Guru: Open Access To The Rescue – The Next Step
May 6, 2019 Jon Paris
I recently wrote a tip on using an Open Access handler to enable the creation of flat files in the IFS. In that version of the handler I generated a generic file name and used hard-coded record delimiters and code page settings. I mentioned at the time that I would normally supply these values at run time. In this follow-on tip I describe how the handler can be modified to use the Open Access User Parameter to facilitate this.
The User Parameter is simply specified as a second parameter to the HANDLER keyword. It can be a simple variable or, as in the case of my example, a data structure. Its purpose is to pass additional information from the user program to the handler in cases where you need to supplement all the file/record info that Open Access supplies.
This article contains code, which you can download here.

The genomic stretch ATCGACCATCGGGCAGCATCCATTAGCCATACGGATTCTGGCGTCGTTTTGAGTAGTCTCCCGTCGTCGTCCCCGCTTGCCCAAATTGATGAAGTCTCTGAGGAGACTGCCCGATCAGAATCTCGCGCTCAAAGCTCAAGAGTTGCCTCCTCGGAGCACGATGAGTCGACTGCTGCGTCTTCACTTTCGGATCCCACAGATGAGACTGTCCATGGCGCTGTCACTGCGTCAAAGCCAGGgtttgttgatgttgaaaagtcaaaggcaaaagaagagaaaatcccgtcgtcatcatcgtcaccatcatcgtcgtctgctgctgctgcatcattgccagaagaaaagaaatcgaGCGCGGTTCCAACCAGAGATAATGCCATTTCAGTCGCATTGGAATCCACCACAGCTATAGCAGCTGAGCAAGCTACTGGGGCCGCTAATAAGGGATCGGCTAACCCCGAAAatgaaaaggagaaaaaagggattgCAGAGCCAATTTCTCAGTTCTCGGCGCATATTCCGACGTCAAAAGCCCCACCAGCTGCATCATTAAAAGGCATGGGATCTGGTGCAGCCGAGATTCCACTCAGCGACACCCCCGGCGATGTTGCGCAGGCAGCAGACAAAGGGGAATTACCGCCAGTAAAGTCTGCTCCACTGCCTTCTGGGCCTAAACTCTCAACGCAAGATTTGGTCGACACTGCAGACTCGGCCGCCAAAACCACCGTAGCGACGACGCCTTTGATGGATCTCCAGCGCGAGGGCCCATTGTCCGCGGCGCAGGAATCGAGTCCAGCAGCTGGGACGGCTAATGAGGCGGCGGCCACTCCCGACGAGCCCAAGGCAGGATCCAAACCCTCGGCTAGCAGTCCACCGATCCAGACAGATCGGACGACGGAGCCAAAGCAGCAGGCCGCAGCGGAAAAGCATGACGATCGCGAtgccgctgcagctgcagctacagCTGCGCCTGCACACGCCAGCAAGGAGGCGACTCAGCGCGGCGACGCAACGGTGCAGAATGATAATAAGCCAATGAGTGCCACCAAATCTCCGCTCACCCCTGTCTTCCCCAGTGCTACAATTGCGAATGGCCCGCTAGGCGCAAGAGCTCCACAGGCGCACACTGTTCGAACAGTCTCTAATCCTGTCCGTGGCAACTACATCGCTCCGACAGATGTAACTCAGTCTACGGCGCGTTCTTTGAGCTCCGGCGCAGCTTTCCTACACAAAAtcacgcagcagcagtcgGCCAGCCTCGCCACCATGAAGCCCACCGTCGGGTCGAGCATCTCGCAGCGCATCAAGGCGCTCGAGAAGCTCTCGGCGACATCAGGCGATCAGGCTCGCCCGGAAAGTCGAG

The handler and the user program must both access the same data, so the definitions are placed in a /COPY source member so that they can easily be included in all programs that need them. The code below shows the definition I am using in my example. I’ve defined it as a Template and have also specified initialization values for the fields. More on this later. Note that the sizes of the filename and record terminator fields are just suggestions and can be changed as required for your own needs.
Dcl-ds userParms_T Template; filename varchar(128) Inz; // Full path name of file codepage int(10) Inz; // Code page for file recordTerminator varchar(2) Inz; // Record terminator End-Ds;
Changes To The Handler
The changes in the handler begin at (A) which shows the definition that allows the handler to accesses the user parameter data. If a User Parameter was supplied, then the pointer info.userArea will have been set by the RPG run time to the correct address for the file currently being processed. If no User Parameter was provided, then the pointer will be null.
(B) Begins the logic for processing the user parameter. If the User Parameter is present (i.e. the pointer info.userArea is not *Null) then the handler tests to see if a value was supplied. If it was (e.g. the file name is not an empty string) the handler uses the value supplied. If not, as with the original version, the handler supplies the default value for the field.